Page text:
If you've cooked a turkey you've probably seen a pop-up meat timer. These nifty devices are designed to pop up when the bird is done. But how does it work? This STEM investigation will answer that question and give the kids something to do while you're busy in the kitchen preparing for the feast.
This post contains affiliate links, meaning I will receive a small commission (at no additional cost to you) if you make a purchase after clicking a product link. Please see disclosures page for more details.
|Photo by M. Rehemtulla [CC BY 2.0 (http://creativecommons.org/licenses/by/2.0)], via Wikimedia Commons|
Background Information: Turkey STEM Investigation
Here is the background information, or "spoiler", for this investigation. Depending on how open-ended you would like your student's or children's investigation to be, you can feel free to divulge this at the start, or let them make hypotheses of their own before sharing.
Inside a turkey timer is a thin piece of metal. The metal is a combination, or alloy, of lead, cadmium and bismuth. This alloy melts at a specific temperature, which is the same as a turkey needs to cook to, 180 degrees F, or 83 degrees C. When the piece of metal melts, the "pop-up" part of the timer is released.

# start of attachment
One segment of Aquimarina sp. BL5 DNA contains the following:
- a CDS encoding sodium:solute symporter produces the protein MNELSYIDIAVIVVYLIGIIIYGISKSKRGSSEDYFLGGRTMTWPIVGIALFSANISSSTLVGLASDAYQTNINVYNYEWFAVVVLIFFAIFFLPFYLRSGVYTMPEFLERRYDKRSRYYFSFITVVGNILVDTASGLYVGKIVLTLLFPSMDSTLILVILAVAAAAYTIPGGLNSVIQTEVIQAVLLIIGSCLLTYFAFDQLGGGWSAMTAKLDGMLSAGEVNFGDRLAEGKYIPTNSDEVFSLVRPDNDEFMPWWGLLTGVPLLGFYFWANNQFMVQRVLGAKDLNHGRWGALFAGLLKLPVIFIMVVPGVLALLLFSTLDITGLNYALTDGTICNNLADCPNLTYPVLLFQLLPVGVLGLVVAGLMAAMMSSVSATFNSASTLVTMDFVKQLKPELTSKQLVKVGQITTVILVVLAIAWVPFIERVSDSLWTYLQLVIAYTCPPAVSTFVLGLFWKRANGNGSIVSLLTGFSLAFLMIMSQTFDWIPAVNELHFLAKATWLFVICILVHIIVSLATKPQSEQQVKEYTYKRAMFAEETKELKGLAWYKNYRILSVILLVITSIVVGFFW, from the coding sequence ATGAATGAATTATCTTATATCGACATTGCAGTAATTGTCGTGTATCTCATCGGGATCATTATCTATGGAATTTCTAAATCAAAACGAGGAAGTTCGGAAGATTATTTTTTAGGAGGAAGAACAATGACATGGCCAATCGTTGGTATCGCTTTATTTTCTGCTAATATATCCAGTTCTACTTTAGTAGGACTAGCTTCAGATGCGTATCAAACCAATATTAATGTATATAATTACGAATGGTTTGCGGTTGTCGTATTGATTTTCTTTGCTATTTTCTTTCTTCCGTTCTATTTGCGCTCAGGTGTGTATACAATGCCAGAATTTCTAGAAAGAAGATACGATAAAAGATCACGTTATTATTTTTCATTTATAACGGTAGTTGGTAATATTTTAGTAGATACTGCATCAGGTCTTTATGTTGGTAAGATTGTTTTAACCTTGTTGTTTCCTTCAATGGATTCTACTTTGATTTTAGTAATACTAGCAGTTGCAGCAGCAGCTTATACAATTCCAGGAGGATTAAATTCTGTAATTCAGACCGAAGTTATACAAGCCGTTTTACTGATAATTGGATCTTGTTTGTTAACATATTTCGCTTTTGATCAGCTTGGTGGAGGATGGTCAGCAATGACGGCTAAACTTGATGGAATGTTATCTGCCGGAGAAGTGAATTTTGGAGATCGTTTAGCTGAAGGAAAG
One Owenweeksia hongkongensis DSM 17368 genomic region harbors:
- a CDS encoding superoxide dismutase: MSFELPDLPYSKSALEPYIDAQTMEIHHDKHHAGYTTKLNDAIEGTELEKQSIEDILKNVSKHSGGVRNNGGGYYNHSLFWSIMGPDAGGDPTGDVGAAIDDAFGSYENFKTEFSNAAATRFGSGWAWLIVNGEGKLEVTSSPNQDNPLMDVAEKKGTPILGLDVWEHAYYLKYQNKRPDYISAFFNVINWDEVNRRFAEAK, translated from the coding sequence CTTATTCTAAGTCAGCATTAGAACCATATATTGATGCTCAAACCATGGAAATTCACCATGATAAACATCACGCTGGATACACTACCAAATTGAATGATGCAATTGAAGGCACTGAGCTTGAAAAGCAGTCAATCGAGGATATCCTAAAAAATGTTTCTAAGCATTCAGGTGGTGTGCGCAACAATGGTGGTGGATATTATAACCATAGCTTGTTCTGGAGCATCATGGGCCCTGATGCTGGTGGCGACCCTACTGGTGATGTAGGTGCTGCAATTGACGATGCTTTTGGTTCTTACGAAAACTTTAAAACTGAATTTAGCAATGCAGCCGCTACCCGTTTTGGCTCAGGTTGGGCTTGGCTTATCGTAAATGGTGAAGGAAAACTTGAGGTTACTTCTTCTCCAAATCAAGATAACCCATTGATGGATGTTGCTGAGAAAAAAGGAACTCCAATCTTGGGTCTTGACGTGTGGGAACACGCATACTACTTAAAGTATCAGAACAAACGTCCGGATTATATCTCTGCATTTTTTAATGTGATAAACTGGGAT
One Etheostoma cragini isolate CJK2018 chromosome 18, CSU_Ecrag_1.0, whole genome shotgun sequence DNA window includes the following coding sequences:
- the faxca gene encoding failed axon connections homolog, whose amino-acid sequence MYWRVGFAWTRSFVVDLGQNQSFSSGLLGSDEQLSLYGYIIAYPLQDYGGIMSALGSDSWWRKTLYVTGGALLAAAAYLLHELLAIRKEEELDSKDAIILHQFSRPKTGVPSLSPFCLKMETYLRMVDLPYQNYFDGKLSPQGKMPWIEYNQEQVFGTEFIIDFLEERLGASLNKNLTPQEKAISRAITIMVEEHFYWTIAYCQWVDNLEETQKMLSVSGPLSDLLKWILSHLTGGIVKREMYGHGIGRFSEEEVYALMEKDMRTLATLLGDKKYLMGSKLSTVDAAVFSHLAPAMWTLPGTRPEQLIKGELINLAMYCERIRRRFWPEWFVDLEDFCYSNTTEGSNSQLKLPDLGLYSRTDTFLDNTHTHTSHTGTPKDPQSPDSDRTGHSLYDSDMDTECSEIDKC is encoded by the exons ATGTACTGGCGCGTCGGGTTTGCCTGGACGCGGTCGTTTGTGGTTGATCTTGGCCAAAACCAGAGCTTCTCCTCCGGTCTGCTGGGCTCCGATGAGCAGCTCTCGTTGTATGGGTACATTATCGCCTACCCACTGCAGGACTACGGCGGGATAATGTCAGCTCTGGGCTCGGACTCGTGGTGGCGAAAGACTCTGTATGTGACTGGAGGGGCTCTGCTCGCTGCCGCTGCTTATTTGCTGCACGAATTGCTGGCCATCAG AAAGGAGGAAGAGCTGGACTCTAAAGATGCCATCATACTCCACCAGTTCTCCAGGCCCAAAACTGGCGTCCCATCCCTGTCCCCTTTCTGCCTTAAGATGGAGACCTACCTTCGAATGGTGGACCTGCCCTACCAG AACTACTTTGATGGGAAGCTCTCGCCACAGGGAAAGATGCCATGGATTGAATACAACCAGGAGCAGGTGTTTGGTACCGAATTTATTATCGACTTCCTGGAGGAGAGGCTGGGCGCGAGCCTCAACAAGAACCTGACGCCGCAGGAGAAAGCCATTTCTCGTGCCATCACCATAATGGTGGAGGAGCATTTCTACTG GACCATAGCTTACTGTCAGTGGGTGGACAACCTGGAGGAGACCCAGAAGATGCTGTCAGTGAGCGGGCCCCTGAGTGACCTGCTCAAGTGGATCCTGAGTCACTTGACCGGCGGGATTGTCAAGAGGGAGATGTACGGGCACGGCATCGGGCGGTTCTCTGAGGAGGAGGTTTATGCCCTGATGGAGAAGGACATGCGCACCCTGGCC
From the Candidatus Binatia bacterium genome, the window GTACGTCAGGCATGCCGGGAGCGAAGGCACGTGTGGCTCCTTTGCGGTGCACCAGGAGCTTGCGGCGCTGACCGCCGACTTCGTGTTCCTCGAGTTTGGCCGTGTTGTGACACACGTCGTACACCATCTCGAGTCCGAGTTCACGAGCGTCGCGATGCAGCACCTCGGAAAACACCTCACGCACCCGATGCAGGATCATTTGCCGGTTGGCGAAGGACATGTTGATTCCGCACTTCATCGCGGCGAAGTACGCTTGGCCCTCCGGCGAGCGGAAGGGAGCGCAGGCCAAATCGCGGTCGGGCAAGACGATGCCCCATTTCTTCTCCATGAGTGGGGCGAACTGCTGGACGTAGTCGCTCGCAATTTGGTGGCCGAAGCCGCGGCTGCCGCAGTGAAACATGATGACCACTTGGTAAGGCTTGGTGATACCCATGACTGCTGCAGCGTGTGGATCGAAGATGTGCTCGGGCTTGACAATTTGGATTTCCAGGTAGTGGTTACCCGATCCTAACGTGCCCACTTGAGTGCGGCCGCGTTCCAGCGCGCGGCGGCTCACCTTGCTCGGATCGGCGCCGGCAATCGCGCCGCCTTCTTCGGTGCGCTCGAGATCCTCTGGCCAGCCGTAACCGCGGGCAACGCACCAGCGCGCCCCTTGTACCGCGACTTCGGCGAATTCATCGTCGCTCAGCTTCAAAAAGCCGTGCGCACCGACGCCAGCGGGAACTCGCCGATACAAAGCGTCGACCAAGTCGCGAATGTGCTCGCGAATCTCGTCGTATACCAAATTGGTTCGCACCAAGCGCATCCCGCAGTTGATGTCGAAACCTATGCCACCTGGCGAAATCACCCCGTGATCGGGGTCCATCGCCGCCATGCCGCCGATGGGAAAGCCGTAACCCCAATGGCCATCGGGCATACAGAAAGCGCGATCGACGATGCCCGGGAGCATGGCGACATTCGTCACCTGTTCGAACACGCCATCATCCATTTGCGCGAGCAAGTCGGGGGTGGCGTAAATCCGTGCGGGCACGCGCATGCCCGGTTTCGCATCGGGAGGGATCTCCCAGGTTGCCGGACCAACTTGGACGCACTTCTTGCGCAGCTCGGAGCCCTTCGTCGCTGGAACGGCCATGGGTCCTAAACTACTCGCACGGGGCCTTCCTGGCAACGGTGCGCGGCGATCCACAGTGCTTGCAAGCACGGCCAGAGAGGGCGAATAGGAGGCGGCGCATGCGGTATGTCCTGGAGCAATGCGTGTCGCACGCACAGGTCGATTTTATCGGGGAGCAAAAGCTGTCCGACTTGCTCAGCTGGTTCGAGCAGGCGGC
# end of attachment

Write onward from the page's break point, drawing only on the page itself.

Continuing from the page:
To investigate pop-up turkey timers in action, you'll need the following supplies:
- pop-up turkey timers
- pan or beaker
- candy thermometer or probe thermometer
- oven mitt or heat resistant gloves
- stove or hot plate
- a turkey! (optional for Thanksgiving day extensions)
|by Freddyz at the French language Wikipedia [GFDLor CC-BY-SA-3.0], via Wikimedia Commons|
When the red part of the pop-up timer pops, record the temperature of the water. How accurate was the timer?
Try it again- to reset the timer, pull it out of the hot water and push down the red part. Allow to return to room temperature. This will solidify the alloy inside once again. To speed up the process, hold the timer closed in ice or ice water.
What do you find in subsequent trials? How consistent is the timer? Does it lose its effectiveness when it's been used more than once? Be sure to record all of your results.
Extend this activity on Thanksgiving! Here are some ideas:
- When you are cooking the bird on Thanksgiving, watch for the timer to pop. When it does, use a meat thermometer to check the temperature near where the timer is inserted into the bird. How does this compare to your experiment?
- Engineer your own pop-up thermometer model with this lesson idea from the National Science Teacher's Association.